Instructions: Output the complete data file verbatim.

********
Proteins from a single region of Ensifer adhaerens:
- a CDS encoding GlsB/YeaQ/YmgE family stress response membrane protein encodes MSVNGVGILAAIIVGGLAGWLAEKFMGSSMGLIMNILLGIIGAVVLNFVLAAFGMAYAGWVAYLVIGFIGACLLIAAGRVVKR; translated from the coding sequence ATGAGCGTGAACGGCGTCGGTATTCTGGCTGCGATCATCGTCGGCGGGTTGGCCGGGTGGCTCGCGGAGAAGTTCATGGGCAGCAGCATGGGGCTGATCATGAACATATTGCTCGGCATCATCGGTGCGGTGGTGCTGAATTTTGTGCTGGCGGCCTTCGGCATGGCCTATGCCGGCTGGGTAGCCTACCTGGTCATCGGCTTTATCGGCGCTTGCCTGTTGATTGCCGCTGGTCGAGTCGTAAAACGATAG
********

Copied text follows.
Proteins from a single region of Ensifer adhaerens:
- a CDS encoding GlsB/YeaQ/YmgE family stress response membrane protein encodes MSVNGVGILAAIIVGGLAGWLAEKFMGSSMGLIMNILLGIIGAVVLNFVLAAFGMAYAGWVAYLVIGFIGACLLIAAGRVVKR; translated from the coding sequence ATGAGCGTGAACGGCGTCGGTATTCTGGCTGCGATCATCGTCGGCGGGTTGGCCGGGTGGCTCGCGGAGAAGTTCATGGGCAGCAGCATGGGGCTGATCATGAACATATTGCTCGGCATCATCGGTGCGGTGGTGCTGAATTTTGTGCTGGCGGCCTTCGGCATGGCCTATGCCGGCTGGGTAGCCTACCTGGTCATCGGCTTTATCGGCGCTTGCCTGTTGATTGCCGCTGGTCGAGTCGTAAAACGATAG